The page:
-for the sot, own service as you please: but I am now driven with all these crude notions of divers things, unto the extremity of immediately refusing or com der the direction of great vanity and very little plying, unless you help me to escape the match. judgment, shews his strongest biasis avarice, which

Myrt. Escape, sir ! 'neither her merit nor her is so predominant in him, that he will examine fortune are below your acceptance. Escaping, the limbs of his mistress with the caution of a do you call it ?

jockey, and pays no more compliment to her per Ř. jun. Dear sir! do you wish I should de-sonal charms than if she were a mere breeding sire the match:

animal.

over.

B. jun. Are

you

gure that is not affected? I right then. And now, Charles, your apprehenhave known some women sooner set on fire by sion of my marrying her is all you have to get that sort of negligence, than by all the blaze and ceremony of a court.

Myrt. Dear Bevil! though I know you are Myrt. No, no; hang him! the rogue has no my friend, yet when I abstract myself from my art; it is pure simple insolence and stupidity. own interest in the thing, I know no objection

B. jun. Yet with all this I don't take him for she can make to you, or you to her, and therea fool.

fore hope Myrt. I own the man is not a natural; he has B. jun. Dear Myrtle ! I am as much obliged a very quick sense, though a very slow under to you for the cause of your suspicion, as I am standinshe says indeed many things that offended at the efiect; but be assured I am tawant only the circuimstances of time and place to king measures for your certain security, and that be very just and agreeable.

all things, with regard to me, will end in your enB. jun. Well, you may be sure of me if you tire satisfaction. can disappoint him ; but my intelligence says the Myrt. Well, I'll promise you to be as easy and mother has actually sent for the conveyancer to s confident as I can, though I cannot but redraw articles for his marriage with Lucinda, member that I have more than life at stake on though those for mine with her are by her fa- your fidelity.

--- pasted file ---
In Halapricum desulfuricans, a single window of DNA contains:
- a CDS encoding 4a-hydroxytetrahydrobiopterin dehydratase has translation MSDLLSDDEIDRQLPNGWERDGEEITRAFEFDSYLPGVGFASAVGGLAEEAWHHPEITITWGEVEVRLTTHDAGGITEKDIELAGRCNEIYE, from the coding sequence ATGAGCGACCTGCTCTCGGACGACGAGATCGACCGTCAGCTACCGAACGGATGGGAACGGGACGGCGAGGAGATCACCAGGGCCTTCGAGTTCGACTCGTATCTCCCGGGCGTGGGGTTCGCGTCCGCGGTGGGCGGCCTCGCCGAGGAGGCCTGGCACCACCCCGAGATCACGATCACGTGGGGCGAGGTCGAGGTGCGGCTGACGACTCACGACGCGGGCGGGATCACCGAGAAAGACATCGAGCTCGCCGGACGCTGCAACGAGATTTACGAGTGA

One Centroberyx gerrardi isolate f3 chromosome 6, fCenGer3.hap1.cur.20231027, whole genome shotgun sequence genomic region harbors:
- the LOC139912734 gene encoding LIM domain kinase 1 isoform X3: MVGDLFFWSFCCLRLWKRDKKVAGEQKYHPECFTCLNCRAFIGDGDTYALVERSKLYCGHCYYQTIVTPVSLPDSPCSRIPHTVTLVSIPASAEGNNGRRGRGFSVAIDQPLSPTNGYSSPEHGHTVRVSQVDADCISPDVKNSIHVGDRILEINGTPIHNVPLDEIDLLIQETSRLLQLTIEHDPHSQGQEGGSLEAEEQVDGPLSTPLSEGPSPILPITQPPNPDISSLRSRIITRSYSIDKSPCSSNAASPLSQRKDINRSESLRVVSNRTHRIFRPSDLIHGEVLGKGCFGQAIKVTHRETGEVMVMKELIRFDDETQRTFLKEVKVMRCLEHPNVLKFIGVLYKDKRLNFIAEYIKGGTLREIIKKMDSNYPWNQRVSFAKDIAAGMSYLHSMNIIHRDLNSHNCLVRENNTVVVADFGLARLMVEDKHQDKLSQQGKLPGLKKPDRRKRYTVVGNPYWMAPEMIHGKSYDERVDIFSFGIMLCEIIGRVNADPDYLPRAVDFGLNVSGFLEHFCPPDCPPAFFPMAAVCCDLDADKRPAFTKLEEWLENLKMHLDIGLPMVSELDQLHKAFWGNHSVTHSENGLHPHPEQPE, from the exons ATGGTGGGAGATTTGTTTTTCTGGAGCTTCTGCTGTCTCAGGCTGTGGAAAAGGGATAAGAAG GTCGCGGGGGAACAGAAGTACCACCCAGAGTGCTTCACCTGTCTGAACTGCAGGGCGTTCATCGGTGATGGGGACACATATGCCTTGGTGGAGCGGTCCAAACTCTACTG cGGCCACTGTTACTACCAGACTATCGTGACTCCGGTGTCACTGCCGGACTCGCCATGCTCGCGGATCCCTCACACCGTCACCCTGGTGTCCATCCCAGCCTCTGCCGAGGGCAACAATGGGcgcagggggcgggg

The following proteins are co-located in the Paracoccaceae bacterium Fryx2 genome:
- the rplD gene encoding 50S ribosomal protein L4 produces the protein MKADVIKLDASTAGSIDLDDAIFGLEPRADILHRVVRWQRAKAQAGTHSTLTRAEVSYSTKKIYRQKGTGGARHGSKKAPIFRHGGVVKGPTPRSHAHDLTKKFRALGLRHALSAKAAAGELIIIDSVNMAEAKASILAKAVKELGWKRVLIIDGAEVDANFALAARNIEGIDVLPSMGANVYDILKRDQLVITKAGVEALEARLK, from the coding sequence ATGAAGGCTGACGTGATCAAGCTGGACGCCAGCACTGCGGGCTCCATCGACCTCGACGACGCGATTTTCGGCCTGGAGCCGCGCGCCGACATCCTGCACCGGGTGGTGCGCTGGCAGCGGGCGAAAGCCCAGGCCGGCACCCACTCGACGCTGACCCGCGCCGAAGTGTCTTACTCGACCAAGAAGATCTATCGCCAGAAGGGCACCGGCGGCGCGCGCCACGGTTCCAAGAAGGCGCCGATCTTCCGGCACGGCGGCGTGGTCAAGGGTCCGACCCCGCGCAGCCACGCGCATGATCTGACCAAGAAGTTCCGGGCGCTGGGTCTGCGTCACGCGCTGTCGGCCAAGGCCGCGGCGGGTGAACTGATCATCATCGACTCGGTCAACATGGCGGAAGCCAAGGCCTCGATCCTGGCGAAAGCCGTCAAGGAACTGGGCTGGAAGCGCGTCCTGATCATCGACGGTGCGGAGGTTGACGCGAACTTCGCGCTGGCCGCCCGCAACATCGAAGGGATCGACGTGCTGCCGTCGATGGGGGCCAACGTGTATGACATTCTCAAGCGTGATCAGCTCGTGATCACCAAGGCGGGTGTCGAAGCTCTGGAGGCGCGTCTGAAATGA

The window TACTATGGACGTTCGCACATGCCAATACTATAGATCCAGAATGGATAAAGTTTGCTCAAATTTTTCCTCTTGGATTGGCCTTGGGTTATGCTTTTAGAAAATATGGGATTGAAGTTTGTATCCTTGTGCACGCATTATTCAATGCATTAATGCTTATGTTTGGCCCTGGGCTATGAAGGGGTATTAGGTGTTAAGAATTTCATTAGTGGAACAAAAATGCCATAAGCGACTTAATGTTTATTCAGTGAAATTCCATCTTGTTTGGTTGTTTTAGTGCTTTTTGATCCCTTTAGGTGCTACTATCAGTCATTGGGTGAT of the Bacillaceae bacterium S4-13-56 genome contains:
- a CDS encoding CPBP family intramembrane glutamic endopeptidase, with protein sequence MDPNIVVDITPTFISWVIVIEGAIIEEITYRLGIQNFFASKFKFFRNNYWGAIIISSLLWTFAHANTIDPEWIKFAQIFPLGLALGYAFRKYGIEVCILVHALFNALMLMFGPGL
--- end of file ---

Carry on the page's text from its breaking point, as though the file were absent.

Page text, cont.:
(Going. ther's order ready for signing; but it seems she B. jun. Then, depend upon it, you have no bas not thought fit to consult either him or his chance against you. darıghter in the matter.

Myrt. Nay, no ceremony; you know I must Jur!. Pshaw! a poor troublesome woman ! be going.

[Ecii MYRT. -Neither Lucinda nor her father will ever be B. jun. Well, this is another instance of the brought to comply with it—besides, I am sure perplexities which arise too in faithful friendship. Cimberton can make no settlement upon her with. We must often in this life go on in our good ofout the concurrence of his great uncle, Sir Geoffices, even under the displeasure of those to fry in the west.

whom we do them, in compassion to their weakB. jun. Well, sir, and I can tell you that's the nesses and mistakes. But all this while, poor Iudivery point that is now laid before her counsel, ana is tortured with the doubt of me ; she has no to know whether a firm settlement can be made support or comfort but in my fidelity, yet sees without this uncle's actually joining in it.-Now, me daily press’d to marriage with another. How pray consider, sir, when my affair with Lucinda | painful, in such a crisis, must be every hour she comes, as it soon must, to an open rupture, how thinks on me! I'll let her see, at least, my conare you sure that Cimberton's fortune may not

duct to her is not chang’d: I'll take this opporthen tempt her father too to hear his proposals ? tunity to visit her; for though the religious vow

Myrt. There you are right indeed; that inust I have made to my father restrains me from ever be provided against.–Do you know who are her marrying without his approbation, yet that concounsel ?